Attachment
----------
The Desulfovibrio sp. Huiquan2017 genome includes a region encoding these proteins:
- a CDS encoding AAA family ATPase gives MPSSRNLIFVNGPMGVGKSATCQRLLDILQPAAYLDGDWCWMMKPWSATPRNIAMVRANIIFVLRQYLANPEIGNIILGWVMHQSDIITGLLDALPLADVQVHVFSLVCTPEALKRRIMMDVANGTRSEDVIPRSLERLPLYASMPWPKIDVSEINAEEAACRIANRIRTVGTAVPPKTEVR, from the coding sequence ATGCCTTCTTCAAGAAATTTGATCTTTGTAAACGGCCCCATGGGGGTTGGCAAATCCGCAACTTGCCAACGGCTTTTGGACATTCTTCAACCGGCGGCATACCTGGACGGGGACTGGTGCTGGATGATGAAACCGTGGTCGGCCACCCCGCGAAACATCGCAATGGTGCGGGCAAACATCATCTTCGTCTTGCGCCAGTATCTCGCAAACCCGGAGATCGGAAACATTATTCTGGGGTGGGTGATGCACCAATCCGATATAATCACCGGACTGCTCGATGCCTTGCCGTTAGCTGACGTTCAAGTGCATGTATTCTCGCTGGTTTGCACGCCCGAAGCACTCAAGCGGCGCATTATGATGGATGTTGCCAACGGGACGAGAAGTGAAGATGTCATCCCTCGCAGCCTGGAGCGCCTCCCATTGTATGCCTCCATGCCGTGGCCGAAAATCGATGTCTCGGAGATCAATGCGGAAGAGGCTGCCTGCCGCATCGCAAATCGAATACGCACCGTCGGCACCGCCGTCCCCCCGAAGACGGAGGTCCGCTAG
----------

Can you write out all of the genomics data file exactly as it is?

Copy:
The Desulfovibrio sp. Huiquan2017 genome includes a region encoding these proteins:
- a CDS encoding AAA family ATPase gives MPSSRNLIFVNGPMGVGKSATCQRLLDILQPAAYLDGDWCWMMKPWSATPRNIAMVRANIIFVLRQYLANPEIGNIILGWVMHQSDIITGLLDALPLADVQVHVFSLVCTPEALKRRIMMDVANGTRSEDVIPRSLERLPLYASMPWPKIDVSEINAEEAACRIANRIRTVGTAVPPKTEVR, from the coding sequence ATGCCTTCTTCAAGAAATTTGATCTTTGTAAACGGCCCCATGGGGGTTGGCAAATCCGCAACTTGCCAACGGCTTTTGGACATTCTTCAACCGGCGGCATACCTGGACGGGGACTGGTGCTGGATGATGAAACCGTGGTCGGCCACCCCGCGAAACATCGCAATGGTGCGGGCAAACATCATCTTCGTCTTGCGCCAGTATCTCGCAAACCCGGAGATCGGAAACATTATTCTGGGGTGGGTGATGCACCAATCCGATATAATCACCGGACTGCTCGATGCCTTGCCGTTAGCTGACGTTCAAGTGCATGTATTCTCGCTGGTTTGCACGCCCGAAGCACTCAAGCGGCGCATTATGATGGATGTTGCCAACGGGACGAGAAGTGAAGATGTCATCCCTCGCAGCCTGGAGCGCCTCCCATTGTATGCCTCCATGCCGTGGCCGAAAATCGATGTCTCGGAGATCAATGCGGAAGAGGCTGCCTGCCGCATCGCAAATCGAATACGCACCGTCGGCACCGCCGTCCCCCCGAAGACGGAGGTCCGCTAG